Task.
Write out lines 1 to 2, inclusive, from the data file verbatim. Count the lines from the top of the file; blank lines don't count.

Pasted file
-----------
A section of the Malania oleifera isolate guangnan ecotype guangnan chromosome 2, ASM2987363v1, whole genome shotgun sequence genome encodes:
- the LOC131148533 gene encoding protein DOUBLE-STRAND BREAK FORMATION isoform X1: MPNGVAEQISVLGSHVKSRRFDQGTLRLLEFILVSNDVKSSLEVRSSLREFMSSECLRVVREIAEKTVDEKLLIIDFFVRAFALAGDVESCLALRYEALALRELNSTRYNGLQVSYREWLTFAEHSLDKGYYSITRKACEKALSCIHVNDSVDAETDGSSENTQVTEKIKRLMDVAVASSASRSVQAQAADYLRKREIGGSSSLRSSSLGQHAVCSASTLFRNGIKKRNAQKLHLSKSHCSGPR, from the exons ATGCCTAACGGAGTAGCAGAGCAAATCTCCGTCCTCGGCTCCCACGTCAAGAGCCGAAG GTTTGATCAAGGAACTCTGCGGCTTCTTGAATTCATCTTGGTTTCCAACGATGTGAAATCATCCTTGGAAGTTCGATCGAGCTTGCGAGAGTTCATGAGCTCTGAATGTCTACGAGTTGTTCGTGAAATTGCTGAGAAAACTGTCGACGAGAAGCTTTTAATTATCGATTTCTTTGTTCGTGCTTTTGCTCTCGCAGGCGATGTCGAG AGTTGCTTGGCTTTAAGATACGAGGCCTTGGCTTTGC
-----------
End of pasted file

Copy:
A section of the Malania oleifera isolate guangnan ecotype guangnan chromosome 2, ASM2987363v1, whole genome shotgun sequence genome encodes:
- the LOC131148533 gene encoding protein DOUBLE-STRAND BREAK FORMATION isoform X1: MPNGVAEQISVLGSHVKSRRFDQGTLRLLEFILVSNDVKSSLEVRSSLREFMSSECLRVVREIAEKTVDEKLLIIDFFVRAFALAGDVESCLALRYEALALRELNSTRYNGLQVSYREWLTFAEHSLDKGYYSITRKACEKALSCIHVNDSVDAETDGSSENTQVTEKIKRLMDVAVASSASRSVQAQAADYLRKREIGGSSSLRSSSLGQHAVCSASTLFRNGIKKRNAQKLHLSKSHCSGPR, from the exons ATGCCTAACGGAGTAGCAGAGCAAATCTCCGTCCTCGGCTCCCACGTCAAGAGCCGAAG GTTTGATCAAGGAACTCTGCGGCTTCTTGAATTCATCTTGGTTTCCAACGATGTGAAATCATCCTTGGAAGTTCGATCGAGCTTGCGAGAGTTCATGAGCTCTGAATGTCTACGAGTTGTTCGTGAAATTGCTGAGAAAACTGTCGACGAGAAGCTTTTAATTATCGATTTCTTTGTTCGTGCTTTTGCTCTCGCAGGCGATGTCGAG AGTTGCTTGGCTTTAAGATACGAGGCCTTGGCTTTGC